[PS: Unfortunately, we had the insufferable lethal duo in class last night.  Up to that point, the two dudes had, by some stroke of fortune, never been in the same class.  One guy was always away for whatever reason.  Last night, the two of them sat together for the first time, and the results were brutal.  One of them loved to comment on everything, and felt the urge to comment on everything we read or what anyone says.  The problem is, the comments are usually always negative, and as we found out last night, often wrong.  Various comments he made were shot down by other classmates as plainly incorrect (eg the meaning or use of a particular word or phrase), but he somehow managed to hold on to those erroneous views to the death.  The other guy spoke less, but he was a waffler that loved to talk about the past and his many old stories, even if they had nothing to do with the discussion.  Once he starts on something you might as well take a nap.  The two of them worked like a well-oiled machine, not jumping over each other, but like the perfect wrestling tag team.  It was one after the other, a negative comment followed by an old-time story, and vice versa.  A seamless performance.]

Voice, Point of View and Workshopping

March 12, 2010 in On Writing, Study

What the heck is “voice” in writing?

That’s what we’ve been discussing in my narrative class, even though we did traverse the subject in screenwriting and theory as well.  And after hours of discussion and studying texts, I don’t think the answer is any clearer.  Is it point of view?  Style?  Tone?  Simply the way a story is told?  All of the above?

The main reason the discussions went nowhere is because there was this old dude in class that would not shut up with the comments.  It was a night class, so it should have been past his bed time, but this guy just went on and on.  He just had to make a comment about everything.  Talking over the tutor, interrupting others in the class.  I wouldn’t have minded so much had these been constructive comments.  But no, it was just stupid, random, pointless stuff.  He told at least three ‘stories’ from over 20 years ago that had no connection to whatever we were doing.  It was a 70-year-old (okay, he was probably only 60), unstoppable force of nature.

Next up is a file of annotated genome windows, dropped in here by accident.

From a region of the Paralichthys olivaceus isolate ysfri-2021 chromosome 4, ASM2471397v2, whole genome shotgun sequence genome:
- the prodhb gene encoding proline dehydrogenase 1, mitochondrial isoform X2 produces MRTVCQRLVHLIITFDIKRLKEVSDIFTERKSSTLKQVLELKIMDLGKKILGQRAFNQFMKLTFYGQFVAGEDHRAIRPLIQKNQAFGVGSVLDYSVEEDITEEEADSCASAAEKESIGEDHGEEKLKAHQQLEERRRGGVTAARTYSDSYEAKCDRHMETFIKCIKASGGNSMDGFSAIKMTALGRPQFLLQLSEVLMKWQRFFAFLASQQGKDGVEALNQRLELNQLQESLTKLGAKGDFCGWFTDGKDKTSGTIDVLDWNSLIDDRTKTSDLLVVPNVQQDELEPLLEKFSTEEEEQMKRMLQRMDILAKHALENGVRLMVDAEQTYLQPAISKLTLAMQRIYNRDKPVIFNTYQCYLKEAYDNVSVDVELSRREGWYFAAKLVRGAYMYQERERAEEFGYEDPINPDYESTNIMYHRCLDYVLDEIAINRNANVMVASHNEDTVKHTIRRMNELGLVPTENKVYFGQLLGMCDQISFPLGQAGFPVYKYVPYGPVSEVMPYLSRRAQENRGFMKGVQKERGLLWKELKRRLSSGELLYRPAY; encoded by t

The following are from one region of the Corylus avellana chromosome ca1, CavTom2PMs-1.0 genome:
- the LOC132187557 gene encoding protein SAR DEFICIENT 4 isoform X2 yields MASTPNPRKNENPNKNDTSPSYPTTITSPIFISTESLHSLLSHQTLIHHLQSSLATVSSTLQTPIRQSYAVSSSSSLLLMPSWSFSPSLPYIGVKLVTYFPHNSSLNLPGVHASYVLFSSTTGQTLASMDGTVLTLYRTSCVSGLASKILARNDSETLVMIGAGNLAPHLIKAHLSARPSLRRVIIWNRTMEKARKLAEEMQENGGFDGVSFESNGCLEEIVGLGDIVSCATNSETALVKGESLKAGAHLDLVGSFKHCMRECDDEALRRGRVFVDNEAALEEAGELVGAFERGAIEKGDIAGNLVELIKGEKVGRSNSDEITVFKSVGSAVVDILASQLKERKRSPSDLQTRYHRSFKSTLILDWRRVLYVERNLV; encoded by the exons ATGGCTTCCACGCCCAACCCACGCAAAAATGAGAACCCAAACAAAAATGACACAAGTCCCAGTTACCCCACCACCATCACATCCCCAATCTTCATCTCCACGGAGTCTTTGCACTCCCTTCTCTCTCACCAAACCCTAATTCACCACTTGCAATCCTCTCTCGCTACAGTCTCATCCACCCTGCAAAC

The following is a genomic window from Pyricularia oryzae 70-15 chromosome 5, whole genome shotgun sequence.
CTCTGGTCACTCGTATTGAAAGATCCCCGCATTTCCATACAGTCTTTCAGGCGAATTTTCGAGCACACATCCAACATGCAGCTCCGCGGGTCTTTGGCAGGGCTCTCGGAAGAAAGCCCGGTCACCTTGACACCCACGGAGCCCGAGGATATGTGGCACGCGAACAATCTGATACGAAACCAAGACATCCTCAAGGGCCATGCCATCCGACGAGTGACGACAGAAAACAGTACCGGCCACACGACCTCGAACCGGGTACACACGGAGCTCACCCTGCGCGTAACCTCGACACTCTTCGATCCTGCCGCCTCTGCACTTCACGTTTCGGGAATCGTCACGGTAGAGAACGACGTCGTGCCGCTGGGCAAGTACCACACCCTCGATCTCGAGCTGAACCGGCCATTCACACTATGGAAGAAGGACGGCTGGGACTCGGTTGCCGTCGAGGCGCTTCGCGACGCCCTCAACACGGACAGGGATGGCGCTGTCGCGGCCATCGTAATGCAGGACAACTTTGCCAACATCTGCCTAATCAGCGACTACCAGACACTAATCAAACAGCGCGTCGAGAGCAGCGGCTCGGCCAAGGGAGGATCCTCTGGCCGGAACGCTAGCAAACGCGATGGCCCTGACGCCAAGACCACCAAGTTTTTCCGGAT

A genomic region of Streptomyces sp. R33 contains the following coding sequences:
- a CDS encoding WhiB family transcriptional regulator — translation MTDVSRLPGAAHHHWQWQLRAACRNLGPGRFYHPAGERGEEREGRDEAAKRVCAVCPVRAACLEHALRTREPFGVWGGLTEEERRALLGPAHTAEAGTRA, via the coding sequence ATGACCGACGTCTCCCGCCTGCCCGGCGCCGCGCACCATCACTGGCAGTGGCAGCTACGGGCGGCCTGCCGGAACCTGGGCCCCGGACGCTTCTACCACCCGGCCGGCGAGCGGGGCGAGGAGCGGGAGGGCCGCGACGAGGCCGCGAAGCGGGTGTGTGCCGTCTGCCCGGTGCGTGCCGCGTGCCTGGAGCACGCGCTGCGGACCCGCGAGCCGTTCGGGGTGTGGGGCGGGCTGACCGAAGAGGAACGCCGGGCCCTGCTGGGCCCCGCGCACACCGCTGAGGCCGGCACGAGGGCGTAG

That said, there was a bit of fun.  We discussed the readings for the week, including The Resurrectionist by James Bradley (an Australian novel about the apprentice of an anatomist in the 1800s), Bright Lights, Big City by Jay McInerney, and The Turning (a collection of interlinked short stories) by Tim Winton.

Bright Lights, Big City was interesting because it was told from a rare second person perspective.  Some people in the class loved it (especially the old dude), but others found it a little tedious reading “you you you” all the time.

Oh, and we also had to read out our shit in class and give constructive feedback.  They call it “workshopping”.  It was terrifying, even though only “positive” comments were allowed (with a bit of room for “development” suggestions).  I suppose it’s necessary and useful to get used to people reading your stuff and commenting on it if you ever want to get published.  Still, being left alone is what I prefer.

Anyway, back to voice.  The true definition is actually very simple.  According to John Farnham, the voice is YOU.  You just have to try and understand it.

You’re the voice, try and understand it
Make a noise and make it clear
(Oh Oh Oh Ohooooh)
(Oh Oh Oh Oh Ohooooh)